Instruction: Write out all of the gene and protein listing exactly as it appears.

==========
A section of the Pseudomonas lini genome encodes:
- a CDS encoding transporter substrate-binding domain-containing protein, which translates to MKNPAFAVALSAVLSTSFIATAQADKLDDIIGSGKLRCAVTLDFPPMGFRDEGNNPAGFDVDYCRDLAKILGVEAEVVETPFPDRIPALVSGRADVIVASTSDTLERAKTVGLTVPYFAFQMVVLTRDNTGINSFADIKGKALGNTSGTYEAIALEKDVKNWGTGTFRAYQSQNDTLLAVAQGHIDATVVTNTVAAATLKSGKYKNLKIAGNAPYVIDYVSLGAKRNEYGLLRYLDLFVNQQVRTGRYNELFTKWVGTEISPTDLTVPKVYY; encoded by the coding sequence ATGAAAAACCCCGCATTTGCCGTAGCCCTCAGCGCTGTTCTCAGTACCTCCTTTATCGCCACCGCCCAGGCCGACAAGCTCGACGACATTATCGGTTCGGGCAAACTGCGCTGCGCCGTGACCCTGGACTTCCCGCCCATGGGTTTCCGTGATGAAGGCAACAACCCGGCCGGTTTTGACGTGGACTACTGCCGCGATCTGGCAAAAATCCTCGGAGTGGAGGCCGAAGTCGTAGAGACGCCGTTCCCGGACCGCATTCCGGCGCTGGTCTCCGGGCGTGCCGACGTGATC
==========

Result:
A section of the Pseudomonas lini genome encodes:
- a CDS encoding transporter substrate-binding domain-containing protein, which translates to MKNPAFAVALSAVLSTSFIATAQADKLDDIIGSGKLRCAVTLDFPPMGFRDEGNNPAGFDVDYCRDLAKILGVEAEVVETPFPDRIPALVSGRADVIVASTSDTLERAKTVGLTVPYFAFQMVVLTRDNTGINSFADIKGKALGNTSGTYEAIALEKDVKNWGTGTFRAYQSQNDTLLAVAQGHIDATVVTNTVAAATLKSGKYKNLKIAGNAPYVIDYVSLGAKRNEYGLLRYLDLFVNQQVRTGRYNELFTKWVGTEISPTDLTVPKVYY; encoded by the coding sequence ATGAAAAACCCCGCATTTGCCGTAGCCCTCAGCGCTGTTCTCAGTACCTCCTTTATCGCCACCGCCCAGGCCGACAAGCTCGACGACATTATCGGTTCGGGCAAACTGCGCTGCGCCGTGACCCTGGACTTCCCGCCCATGGGTTTCCGTGATGAAGGCAACAACCCGGCCGGTTTTGACGTGGACTACTGCCGCGATCTGGCAAAAATCCTCGGAGTGGAGGCCGAAGTCGTAGAGACGCCGTTCCCGGACCGCATTCCGGCGCTGGTCTCCGGGCGTGCCGACGTGATC